by William Kent Krueger
Book #14 in the Cork O’Connor series (2014)
When the body of a teenage Ojibwe girl washes up on the shore of an island in Lake Superior, the residents of the nearby Bad Bluff reservation whisper that it was the work of a deadly mythical beast, the Windigo, or a vengeful spirit called Michi Peshu. Such stories have been told by the Ojibwe people for generations, but they don’t explain how the girl and her friend, Mariah Arceneaux, disappeared a year ago. At the request of the Arceneaux family, private investigator Cork O’Connor takes on the case.
But on the Bad Bluff reservation, nobody’s talking. Still, Cork puts enough information together to find a possible trail. He learns that the old port city of Duluth is a modern-day center for sex trafficking of vulnerable women, many of whom are young Native Americans. As the investigation deepens, so does the danger.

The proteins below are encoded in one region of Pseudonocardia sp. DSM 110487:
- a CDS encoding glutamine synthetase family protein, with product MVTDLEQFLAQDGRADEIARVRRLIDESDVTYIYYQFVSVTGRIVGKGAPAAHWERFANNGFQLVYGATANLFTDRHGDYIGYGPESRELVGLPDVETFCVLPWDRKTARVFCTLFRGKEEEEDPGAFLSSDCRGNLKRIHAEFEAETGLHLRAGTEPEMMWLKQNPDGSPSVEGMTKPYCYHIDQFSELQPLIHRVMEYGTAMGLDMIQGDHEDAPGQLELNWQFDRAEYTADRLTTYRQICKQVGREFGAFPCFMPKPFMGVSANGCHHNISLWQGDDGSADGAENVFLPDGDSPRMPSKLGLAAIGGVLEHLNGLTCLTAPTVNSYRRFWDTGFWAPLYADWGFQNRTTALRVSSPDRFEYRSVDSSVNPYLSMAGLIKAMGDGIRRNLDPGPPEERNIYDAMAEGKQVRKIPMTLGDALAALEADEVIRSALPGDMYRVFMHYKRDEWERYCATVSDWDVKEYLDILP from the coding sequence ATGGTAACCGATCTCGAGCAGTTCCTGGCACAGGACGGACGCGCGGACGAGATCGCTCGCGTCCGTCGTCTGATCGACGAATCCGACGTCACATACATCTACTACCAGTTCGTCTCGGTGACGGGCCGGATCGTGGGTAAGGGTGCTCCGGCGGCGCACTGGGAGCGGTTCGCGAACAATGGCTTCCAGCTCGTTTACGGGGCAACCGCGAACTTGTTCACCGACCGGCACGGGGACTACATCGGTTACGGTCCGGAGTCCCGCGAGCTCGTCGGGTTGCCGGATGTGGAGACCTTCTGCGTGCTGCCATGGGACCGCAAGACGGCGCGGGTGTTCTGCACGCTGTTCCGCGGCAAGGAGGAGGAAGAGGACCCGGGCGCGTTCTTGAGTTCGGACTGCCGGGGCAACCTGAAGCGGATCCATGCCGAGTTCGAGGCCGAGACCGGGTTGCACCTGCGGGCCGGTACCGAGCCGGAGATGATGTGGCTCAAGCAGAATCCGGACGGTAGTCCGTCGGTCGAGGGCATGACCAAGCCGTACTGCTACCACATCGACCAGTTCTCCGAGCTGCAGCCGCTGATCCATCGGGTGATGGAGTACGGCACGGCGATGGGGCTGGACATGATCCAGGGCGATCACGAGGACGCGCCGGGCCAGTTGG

Yet Cork holds tight to his higher purpose—his vow to find Mariah, an innocent fifteen-year-old girl whose family is desperate to get her back. With only the barest hope of saving her from men whose darkness rivals that of the legendary Windigo, Cork prepares for an epic battle that will determine whether it will be fear, or love, that truly conquers all.